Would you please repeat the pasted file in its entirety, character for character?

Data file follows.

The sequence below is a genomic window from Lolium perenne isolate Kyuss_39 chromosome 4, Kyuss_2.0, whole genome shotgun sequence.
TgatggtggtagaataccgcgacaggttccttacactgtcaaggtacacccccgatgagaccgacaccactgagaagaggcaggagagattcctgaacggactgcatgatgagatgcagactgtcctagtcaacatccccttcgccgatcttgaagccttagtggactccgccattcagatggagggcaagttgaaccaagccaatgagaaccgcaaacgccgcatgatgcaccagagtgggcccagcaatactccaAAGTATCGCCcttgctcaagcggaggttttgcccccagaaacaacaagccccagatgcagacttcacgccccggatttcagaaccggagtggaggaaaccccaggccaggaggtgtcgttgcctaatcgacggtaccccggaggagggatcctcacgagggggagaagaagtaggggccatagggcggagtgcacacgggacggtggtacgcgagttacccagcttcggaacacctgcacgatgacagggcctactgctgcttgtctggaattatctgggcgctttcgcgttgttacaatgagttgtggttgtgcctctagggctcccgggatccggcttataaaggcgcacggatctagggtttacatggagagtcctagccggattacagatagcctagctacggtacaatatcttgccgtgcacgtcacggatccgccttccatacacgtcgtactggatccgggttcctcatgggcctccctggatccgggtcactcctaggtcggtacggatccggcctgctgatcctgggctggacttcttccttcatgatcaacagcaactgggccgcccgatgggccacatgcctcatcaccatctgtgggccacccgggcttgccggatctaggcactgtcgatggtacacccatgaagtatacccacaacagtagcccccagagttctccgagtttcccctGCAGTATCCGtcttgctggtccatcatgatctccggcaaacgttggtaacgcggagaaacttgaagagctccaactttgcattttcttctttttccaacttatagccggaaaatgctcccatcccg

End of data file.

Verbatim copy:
The sequence below is a genomic window from Lolium perenne isolate Kyuss_39 chromosome 4, Kyuss_2.0, whole genome shotgun sequence.
TgatggtggtagaataccgcgacaggttccttacactgtcaaggtacacccccgatgagaccgacaccactgagaagaggcaggagagattcctgaacggactgcatgatgagatgcagactgtcctagtcaacatccccttcgccgatcttgaagccttagtggactccgccattcagatggagggcaagttgaaccaagccaatgagaaccgcaaacgccgcatgatgcaccagagtgggcccagcaatactccaAAGTATCGCCcttgctcaagcggaggttttgcccccagaaacaacaagccccagatgcagacttcacgccccggatttcagaaccggagtggaggaaaccccaggccaggaggtgtcgttgcctaatcgacggtaccccggaggagggatcctcacgagggggagaagaagtaggggccatagggcggagtgcacacgggacggtggtacgcgagttacccagcttcggaacacctgcacgatgacagggcctactgctgcttgtctggaattatctgggcgctttcgcgttgttacaatgagttgtggttgtgcctctagggctcccgggatccggcttataaaggcgcacggatctagggtttacatggagagtcctagccggattacagatagcctagctacggtacaatatcttgccgtgcacgtcacggatccgccttccatacacgtcgtactggatccgggttcctcatgggcctccctggatccgggtcactcctaggtcggtacggatccggcctgctgatcctgggctggacttcttccttcatgatcaacagcaactgggccgcccgatgggccacatgcctcatcaccatctgtgggccacccgggcttgccggatctaggcactgtcgatggtacacccatgaagtatacccacaacagtagcccccagagttctccgagtttcccctGCAGTATCCGtcttgctggtccatcatgatctccggcaaacgttggtaacgcggagaaacttgaagagctccaactttgcattttcttctttttccaacttatagccggaaaatgctcccatcccg